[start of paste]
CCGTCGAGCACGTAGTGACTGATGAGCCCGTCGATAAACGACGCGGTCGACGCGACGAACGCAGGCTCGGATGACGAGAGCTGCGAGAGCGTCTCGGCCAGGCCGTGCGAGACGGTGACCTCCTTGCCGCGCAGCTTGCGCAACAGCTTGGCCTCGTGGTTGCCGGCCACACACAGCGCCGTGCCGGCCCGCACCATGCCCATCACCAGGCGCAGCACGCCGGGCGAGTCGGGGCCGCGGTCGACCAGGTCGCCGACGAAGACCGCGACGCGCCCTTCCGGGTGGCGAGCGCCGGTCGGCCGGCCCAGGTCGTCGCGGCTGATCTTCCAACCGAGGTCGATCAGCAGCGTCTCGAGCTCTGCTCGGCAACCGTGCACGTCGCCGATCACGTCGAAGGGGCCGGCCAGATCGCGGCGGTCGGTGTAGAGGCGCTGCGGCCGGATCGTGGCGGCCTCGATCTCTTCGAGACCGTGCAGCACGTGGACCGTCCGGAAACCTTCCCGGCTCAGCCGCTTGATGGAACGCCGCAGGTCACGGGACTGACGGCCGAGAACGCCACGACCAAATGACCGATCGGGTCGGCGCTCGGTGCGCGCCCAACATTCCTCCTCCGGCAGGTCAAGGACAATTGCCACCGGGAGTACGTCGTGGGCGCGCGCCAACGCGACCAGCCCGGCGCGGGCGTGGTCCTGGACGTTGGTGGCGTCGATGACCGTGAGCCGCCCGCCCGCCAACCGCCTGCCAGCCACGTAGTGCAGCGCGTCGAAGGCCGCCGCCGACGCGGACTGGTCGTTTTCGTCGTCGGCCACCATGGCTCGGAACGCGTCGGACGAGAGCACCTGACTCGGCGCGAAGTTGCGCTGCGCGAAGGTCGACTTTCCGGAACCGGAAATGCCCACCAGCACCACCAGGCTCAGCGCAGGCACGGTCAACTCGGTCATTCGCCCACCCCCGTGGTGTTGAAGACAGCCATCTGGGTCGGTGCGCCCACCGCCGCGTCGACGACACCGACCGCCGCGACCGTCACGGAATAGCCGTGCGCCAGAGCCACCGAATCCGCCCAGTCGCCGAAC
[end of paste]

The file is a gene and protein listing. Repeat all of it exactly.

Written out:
CCGTCGAGCACGTAGTGACTGATGAGCCCGTCGATAAACGACGCGGTCGACGCGACGAACGCAGGCTCGGATGACGAGAGCTGCGAGAGCGTCTCGGCCAGGCCGTGCGAGACGGTGACCTCCTTGCCGCGCAGCTTGCGCAACAGCTTGGCCTCGTGGTTGCCGGCCACACACAGCGCCGTGCCGGCCCGCACCATGCCCATCACCAGGCGCAGCACGCCGGGCGAGTCGGGGCCGCGGTCGACCAGGTCGCCGACGAAGACCGCGACGCGCCCTTCCGGGTGGCGAGCGCCGGTCGGCCGGCCCAGGTCGTCGCGGCTGATCTTCCAACCGAGGTCGATCAGCAGCGTCTCGAGCTCTGCTCGGCAACCGTGCACGTCGCCGATCACGTCGAAGGGGCCGGCCAGATCGCGGCGGTCGGTGTAGAGGCGCTGCGGCCGGATCGTGGCGGCCTCGATCTCTTCGAGACCGTGCAGCACGTGGACCGTCCGGAAACCTTCCCGGCTCAGCCGCTTGATGGAACGCCGCAGGTCACGGGACTGACGGCCGAGAACGCCACGACCAAATGACCGATCGGGTCGGCGCTCGGTGCGCGCCCAACATTCCTCCTCCGGCAGGTCAAGGACAATTGCCACCGGGAGTACGTCGTGGGCGCGCGCCAACGCGACCAGCCCGGCGCGGGCGTGGTCCTGGACGTTGGTGGCGTCGATGACCGTGAGCCGCCCGCCCGCCAACCGCCTGCCAGCCACGTAGTGCAGCGCGTCGAAGGCCGCCGCCGACGCGGACTGGTCGTTTTCGTCGTCGGCCACCATGGCTCGGAACGCGTCGGACGAGAGCACCTGACTCGGCGCGAAGTTGCGCTGCGCGAAGGTCGACTTTCCGGAACCGGAAATGCCCACCAGCACCACCAGGCTCAGCGCAGGCACGGTCAACTCGGTCATTCGCCCACCCCCGTGGTGTTGAAGACAGCCATCTGGGTCGGTGCGCCCACCGCCGCGTCGACGACACCGACCGCCGCGACCGTCACGGAATAGCCGTGCGCCAGAGCCACCGAATCCGCCCAGTCGCCGAAC